Bill Simmons talks about the financial situation of the NBA and mentions why he thinks the Tyson Chandler deal fell through the way it did: New Orleans tried to give away Tyson Chandler (only its third-best player) for expiring contracts before [the Oklahoma City Thunder] vetoed the trade because it “didn’t like his physical” (or, as many insiders believe, because co-owner Aubrey McClendon had second thoughts about taking on Chandler’s contract since McClendon reportedly lost close to $2 billion in the Wall Street crash).
Durant reminds this writer of… Kobe?: “And yes, it’s not a fair comparison. Bryant was playing on a championship team with Shaquille O’Neal, while Durant is doing his best just to keep his team in games on a nightly basis. It’s a valid argument that on this Thunder team Bryant’s numbers very well could be higher than Durant’s, but that’s not necessarily the point. The point is that at 20 years old very few players are able to produce as much as efficiently as Durant is doing this season. Not a new concept to be sure, that Durant is a very good player with greatness written all over him, but it bears notice. It’s also worth noting that Cleveland’s LeBron James has better overall numbers at the same age – his 2004-05 season – but that his shooting percentages weren’t nearly as high as Durant’s. In fact, if you add together the shooting percentages in all three categories for any player in the top ten in the league of scoring, none of the other nine can touch Durant. And yes, this is a bit of a long way to say that Kevin Durant guy is going to be pretty dang good…”
Durant at power forward? One person thinks so: “There are two reasons I think the Thunder should deploy Kevin Durant at power forward more often than they do. (1) Although the sample size is small (7% of Durant’s overall pt), Durant has been tremendous at power forward, where his MWS is an MVP-like +4.3. I think he can defend the position with his length, and his ability to hit a high percentage from the perimeter would draw one of the opposition’s better rebounders away from the defensive glass, similar to the effect Dirk Nowitzki has on oppo rebounders. (2) The team’s other young frontliner, Jeff Green, is much better suited to small forward (where his MWS is a slightly above average +0.1) than he is suited to play the position he is normally deployed at — power forward (where he is a suboptimal -1.3).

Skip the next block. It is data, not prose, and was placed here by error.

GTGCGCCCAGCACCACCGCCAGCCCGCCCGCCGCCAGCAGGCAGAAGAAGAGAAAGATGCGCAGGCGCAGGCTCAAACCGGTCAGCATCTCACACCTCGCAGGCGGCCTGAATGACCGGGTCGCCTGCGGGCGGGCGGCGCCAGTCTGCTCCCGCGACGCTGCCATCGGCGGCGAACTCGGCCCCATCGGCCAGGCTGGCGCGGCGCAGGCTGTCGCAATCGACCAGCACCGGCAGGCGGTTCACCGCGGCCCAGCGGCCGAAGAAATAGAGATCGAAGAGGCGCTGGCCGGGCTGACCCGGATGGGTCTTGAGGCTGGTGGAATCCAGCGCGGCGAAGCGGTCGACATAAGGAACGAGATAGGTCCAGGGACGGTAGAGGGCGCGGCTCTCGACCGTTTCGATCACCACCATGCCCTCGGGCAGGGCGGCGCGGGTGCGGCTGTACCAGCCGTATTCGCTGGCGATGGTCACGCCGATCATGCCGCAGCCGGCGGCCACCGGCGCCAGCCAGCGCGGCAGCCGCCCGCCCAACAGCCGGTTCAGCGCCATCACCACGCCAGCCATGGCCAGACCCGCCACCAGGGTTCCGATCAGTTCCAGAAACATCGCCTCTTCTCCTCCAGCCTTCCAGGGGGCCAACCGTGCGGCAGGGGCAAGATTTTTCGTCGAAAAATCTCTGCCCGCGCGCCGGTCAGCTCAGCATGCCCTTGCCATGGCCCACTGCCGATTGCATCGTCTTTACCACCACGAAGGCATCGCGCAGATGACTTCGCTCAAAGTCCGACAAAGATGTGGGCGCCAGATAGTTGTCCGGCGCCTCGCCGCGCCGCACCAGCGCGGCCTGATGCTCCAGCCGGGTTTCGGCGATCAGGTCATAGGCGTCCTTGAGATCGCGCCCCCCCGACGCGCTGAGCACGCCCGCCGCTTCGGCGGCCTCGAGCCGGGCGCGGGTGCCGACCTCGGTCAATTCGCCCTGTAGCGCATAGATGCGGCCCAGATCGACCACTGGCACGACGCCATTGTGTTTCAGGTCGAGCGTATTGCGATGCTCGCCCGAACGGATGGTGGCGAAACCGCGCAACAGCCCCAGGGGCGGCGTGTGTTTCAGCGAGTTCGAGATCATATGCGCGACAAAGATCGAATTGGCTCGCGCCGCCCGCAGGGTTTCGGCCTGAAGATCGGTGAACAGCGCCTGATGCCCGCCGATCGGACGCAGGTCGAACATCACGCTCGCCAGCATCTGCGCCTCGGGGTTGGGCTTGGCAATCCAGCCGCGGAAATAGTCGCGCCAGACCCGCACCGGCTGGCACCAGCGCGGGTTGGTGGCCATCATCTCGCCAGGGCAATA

(Stands and claps for KD): “I told myself I wasn’t going to cry, but once they played the video highlights and unveiled the jersey, I got real emotional,” Durant said. “It was one of the best days of my life. I’ve come a long way. “A lot of people doubted me when I was growing up. A lot of people doubted me and said I wouldn’t be anything at Texas. It feels good to prove all those people wrong and shine some light on the university and Oklahoma City. It was exciting for me and my family.”
Thunder TV ratings stink: “Ratings for Fox Sports Oklahoma (Cox 37) for its 45 regular-season telecasts range from a season-high 2.8 for Boston on Nov. 5 to 0.3 for Memphis on Nov. 29. KSBI-52 (Cox 15) is averaging 1.0 for its 12 telecasts, ranging from 4.3 for the season opener against Milwaukee on Oct. 29 to 0.2 for Miami on Dec. 6 – the night of the Big 12 football championship.”
Maybe it’s not necessarily the injuries that are holding Greg Oden back: “I’m not quite ready to deem Oden a bust, but I’m nearly there. We do have to remember that this is technically only Oden’s first year and he has had some occasional monster games. But with Kevin Durant pouring in more than 25+ a game in Oklahoma, while setting the NBA on fire during All Star Weekend during the Rookie/Sophs game, and looking like a mature, focused, hungry individual in the process, I can’t imagine that the Blazers aren’t having second thoughts about who they drafted in 2007.”
This guy from Bleacher Report has OKC winning 26 games this season – and he’s prediciting that now: “Looking at the last 25 games of Oklahoma City’s inaugural season, the Thunder will finish just under .500 at 12 – 13. They will face 16 playoff caliber teams before this season closes. This team has it in them to upset a few of these teams but also lose games that they should win. This will have the Thunder finishing at 26 – 42. At the beginning of the season many in the Oklahoma City area said that a mid-20s season would be a success, and this would easily qualify. The team has gone through many growing pains this year. The loss of a Head Coach, constant changes in the line-up, and the failed acquisition of a possible star have all contributed to a crazy, yet enjoyable, season. They have been in almost every game that they have played in this season. The team, as a whole, has grown because of each of these games and these lessons will one day become the basis of a strong playoff team.”
OKC should sign Stephon Marbury not just for his sake, but for all of us: “From orchestrating a trade to get him out of Minneapolis and into a larger market, to torpedoing the 2004 Olympic team’s gold medal hopes, to driving the final nail in the Isiah Thomas era for the Knicks, Starbury has always been about Starbury. And Starbury needs attention.Signing with Oklahoma City could shatter that perception. Here, the only coverage he’d receive would be being televised on Fox Sports Oklahoma, and nightly questions from Darnell Mayberry. His publicist could spin it as Marbury trying to get back to his roots and remember his love for the game. They might even toss in some, he wanted to help the young stars take the next step cliches. In the meantime, Marbury’s desire for attention would be satisfied by “The Simple Life: Hardwood in the Homeland” cameras following him everywhere.”